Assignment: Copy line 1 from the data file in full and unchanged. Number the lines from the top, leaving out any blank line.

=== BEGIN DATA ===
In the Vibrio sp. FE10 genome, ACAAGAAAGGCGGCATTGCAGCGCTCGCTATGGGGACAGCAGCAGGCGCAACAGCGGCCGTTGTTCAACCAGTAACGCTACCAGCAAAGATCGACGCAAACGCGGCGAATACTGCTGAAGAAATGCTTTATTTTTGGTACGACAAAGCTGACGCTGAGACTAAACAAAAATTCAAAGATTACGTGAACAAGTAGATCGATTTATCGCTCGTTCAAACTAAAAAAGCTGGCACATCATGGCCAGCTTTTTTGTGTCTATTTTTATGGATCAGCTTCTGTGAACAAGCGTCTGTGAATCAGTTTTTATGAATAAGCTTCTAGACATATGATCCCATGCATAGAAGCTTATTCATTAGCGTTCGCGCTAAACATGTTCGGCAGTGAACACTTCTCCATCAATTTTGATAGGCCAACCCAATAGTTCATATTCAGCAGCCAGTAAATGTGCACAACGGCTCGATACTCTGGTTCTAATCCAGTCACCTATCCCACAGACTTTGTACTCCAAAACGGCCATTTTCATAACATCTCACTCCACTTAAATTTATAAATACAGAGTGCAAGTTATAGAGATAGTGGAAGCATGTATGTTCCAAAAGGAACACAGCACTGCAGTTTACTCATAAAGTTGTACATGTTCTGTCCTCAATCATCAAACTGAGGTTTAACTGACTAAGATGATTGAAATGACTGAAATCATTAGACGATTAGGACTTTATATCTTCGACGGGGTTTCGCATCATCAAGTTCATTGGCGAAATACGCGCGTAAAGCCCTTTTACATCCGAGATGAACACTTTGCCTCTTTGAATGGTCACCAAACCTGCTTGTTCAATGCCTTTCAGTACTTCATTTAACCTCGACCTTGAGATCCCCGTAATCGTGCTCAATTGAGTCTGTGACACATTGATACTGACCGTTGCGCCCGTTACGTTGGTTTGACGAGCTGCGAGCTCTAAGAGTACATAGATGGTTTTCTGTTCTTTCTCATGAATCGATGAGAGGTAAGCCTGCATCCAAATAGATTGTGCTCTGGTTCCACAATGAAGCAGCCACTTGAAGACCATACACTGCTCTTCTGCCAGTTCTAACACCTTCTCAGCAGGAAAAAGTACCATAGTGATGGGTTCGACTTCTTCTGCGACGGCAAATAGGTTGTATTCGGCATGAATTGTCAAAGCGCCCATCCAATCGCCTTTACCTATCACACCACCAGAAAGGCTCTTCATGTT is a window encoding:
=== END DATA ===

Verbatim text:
In the Vibrio sp. FE10 genome, ACAAGAAAGGCGGCATTGCAGCGCTCGCTATGGGGACAGCAGCAGGCGCAACAGCGGCCGTTGTTCAACCAGTAACGCTACCAGCAAAGATCGACGCAAACGCGGCGAATACTGCTGAAGAAATGCTTTATTTTTGGTACGACAAAGCTGACGCTGAGACTAAACAAAAATTCAAAGATTACGTGAACAAGTAGATCGATTTATCGCTCGTTCAAACTAAAAAAGCTGGCACATCATGGCCAGCTTTTTTGTGTCTATTTTTATGGATCAGCTTCTGTGAACAAGCGTCTGTGAATCAGTTTTTATGAATAAGCTTCTAGACATATGATCCCATGCATAGAAGCTTATTCATTAGCGTTCGCGCTAAACATGTTCGGCAGTGAACACTTCTCCATCAATTTTGATAGGCCAACCCAATAGTTCATATTCAGCAGCCAGTAAATGTGCACAACGGCTCGATACTCTGGTTCTAATCCAGTCACCTATCCCACAGACTTTGTACTCCAAAACGGCCATTTTCATAACATCTCACTCCACTTAAATTTATAAATACAGAGTGCAAGTTATAGAGATAGTGGAAGCATGTATGTTCCAAAAGGAACACAGCACTGCAGTTTACTCATAAAGTTGTACATGTTCTGTCCTCAATCATCAAACTGAGGTTTAACTGACTAAGATGATTGAAATGACTGAAATCATTAGACGATTAGGACTTTATATCTTCGACGGGGTTTCGCATCATCAAGTTCATTGGCGAAATACGCGCGTAAAGCCCTTTTACATCCGAGATGAACACTTTGCCTCTTTGAATGGTCACCAAACCTGCTTGTTCAATGCCTTTCAGTACTTCATTTAACCTCGACCTTGAGATCCCCGTAATCGTGCTCAATTGAGTCTGTGACACATTGATACTGACCGTTGCGCCCGTTACGTTGGTTTGACGAGCTGCGAGCTCTAAGAGTACATAGATGGTTTTCTGTTCTTTCTCATGAATCGATGAGAGGTAAGCCTGCATCCAAATAGATTGTGCTCTGGTTCCACAATGAAGCAGCCACTTGAAGACCATACACTGCTCTTCTGCCAGTTCTAACACCTTCTCAGCAGGAAAAAGTACCATAGTGATGGGTTCGACTTCTTCTGCGACGGCAAATAGGTTGTATTCGGCATGAATTGTCAAAGCGCCCATCCAATCGCCTTTACCTATCACACCACCAGAAAGGCTCTTCATGTT is a window encoding: